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Athanasios George (Arthur) Raptis (1904–1986)

by Kevin Jones

This article was published:

Athanasios George ('Arthur') Raptis (1904-1986), commercial fisherman and businessman, was born in 1904 at Raptay, a village on the Greek island of Évvoia (Euboea), eldest of four children of George and Maria Raptis.  Educated at the village school, at the age of 12 Athanasios began working for a local fisherman as his father had gone to 'seek his fortune' in Brazil.  Within a year Athanasios had bought a boat and was selling his own catch.

Euboea offered few opportunities.  Raptis served for three years in the Hellenic Army and, inspired by a cousin’s stories of life in Australia, migrated in 1929.  His father helped him financially.  He went first to Streaky Bay on South Australia’s west coast, where he worked eighty hours a week clearing scrub for £1.  Moving along the coast to Beards Bay, he bought a 22-ft (6.7-m) fishing boat.  He remembered often catching two hundred dozen whiting in three days; he claimed that he was paid only 15 shillings for the fish, which were transported by the coastal steamer Minnipa from Port Lincoln to Adelaide and then to Melbourne by train.

Raptis lived in tents during those first years in Australia.  Once established, he built a house at Thevenard; he was naturalised on 23 July 1936.  On 3 September that year at the Waterside Workers’ Hall, Thevenard, he married Anna Vlachos, who came from Greece as a proxy bride.  They had four sons and a daughter.  Known also as 'Arthur' or 'Tom', he moved the family to Adelaide in 1954 and opened a fish-and-chip shop on South Road, Black Forest.  Mrs Raptis and the eldest son, George, ran the business; Raptis worked at Chrysler Australia Ltd’s factory during the day and in the shop at night.  The younger children worked in the shop on Friday and Saturday nights.  No one was paid and all profit was put into building the business.  Deciding to enter the wholesale fish market, in 1955 Raptis began buying extra fish supplies to sell around Adelaide and interstate.  A year later he employed staff to run the shop and resumed commercial fishing at Thevenard.

The business that he established, A. Raptis & Sons Pty Ltd, soon grew into an integrated fishing, wholesaling and retailing business.  It set up processing plants in South Australia and Queensland in the 1960s and sold abalone to Japan and South-East Asia.  In 1971 it began fishing northern Australian as well as South Australian waters.  By 1976 it was exporting prawns, lobster, abalone and shark fins worth $6 million to ten countries.  In 1983 the firm owned and operated twenty-four prawn boats in the Gulf of Carpentaria and a $5 million processing plant at Bowden, Adelaide; exports included 3.5 million kg of prawns, worth more than $35 million.  A. Raptis & Sons won export awards in 1971, 1976, 1983 and 1988.  Survived by his wife and their five children, Raptis died on 21 July 1986 in Adelaide and was buried with Greek Orthodox rites in Centennial Park cemetery.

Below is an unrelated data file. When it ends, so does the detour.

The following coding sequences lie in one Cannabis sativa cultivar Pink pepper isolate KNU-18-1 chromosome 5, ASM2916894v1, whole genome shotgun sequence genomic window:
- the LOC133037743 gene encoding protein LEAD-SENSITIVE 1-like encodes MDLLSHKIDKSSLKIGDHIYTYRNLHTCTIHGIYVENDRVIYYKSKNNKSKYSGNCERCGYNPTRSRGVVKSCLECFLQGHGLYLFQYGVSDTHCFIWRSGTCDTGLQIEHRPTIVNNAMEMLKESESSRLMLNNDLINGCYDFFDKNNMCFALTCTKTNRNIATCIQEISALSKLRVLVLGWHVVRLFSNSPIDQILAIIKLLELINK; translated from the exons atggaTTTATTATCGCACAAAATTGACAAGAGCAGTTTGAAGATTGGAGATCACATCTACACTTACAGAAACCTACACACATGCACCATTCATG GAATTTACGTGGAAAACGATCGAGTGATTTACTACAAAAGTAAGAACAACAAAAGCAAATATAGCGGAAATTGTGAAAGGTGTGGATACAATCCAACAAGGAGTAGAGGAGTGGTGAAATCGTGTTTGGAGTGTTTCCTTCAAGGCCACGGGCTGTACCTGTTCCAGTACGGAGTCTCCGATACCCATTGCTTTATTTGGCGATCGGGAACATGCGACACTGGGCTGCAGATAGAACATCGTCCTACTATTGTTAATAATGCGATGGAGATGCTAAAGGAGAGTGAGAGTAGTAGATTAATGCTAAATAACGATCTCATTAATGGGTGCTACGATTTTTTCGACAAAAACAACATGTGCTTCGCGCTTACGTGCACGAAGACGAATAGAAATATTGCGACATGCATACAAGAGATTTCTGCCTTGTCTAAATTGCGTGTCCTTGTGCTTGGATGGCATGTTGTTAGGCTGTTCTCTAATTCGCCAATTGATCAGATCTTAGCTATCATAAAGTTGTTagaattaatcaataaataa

Select Bibliography

  • Advertiser (Adelaide), 28 November 1976, p 1
  • Advertiser (Adelaide), 3 December 1983, p 12
  • D4880, Greek-Raptis Athanosious (National Archives of Australia)
  • private information

Citation details

Kevin Jones, 'Raptis, Athanasios George (Arthur) (1904–1986)', Australian Dictionary of Biography, National Centre of Biography, Australian National University,, published first in hardcopy 2012, accessed online 17 June 2024.

This article was published in hardcopy in Australian Dictionary of Biography, Volume 18, (Melbourne University Press), 2012

View the front pages for Volume 18

© Copyright Australian Dictionary of Biography, 2006-2024

Life Summary [details]


Raptay, Évvoia (Euboea), Greece


21 July, 1986 (aged ~ 82)
Adelaide, South Australia, Australia

Cultural Heritage

Includes subject's nationality; their parents' nationality; the countries in which they spent a significant part of their childhood, and their self-identity.

Religious Influence

Includes the religion in which subjects were raised, have chosen themselves, attendance at religious schools and/or religious funeral rites; Atheism and Agnosticism have been included.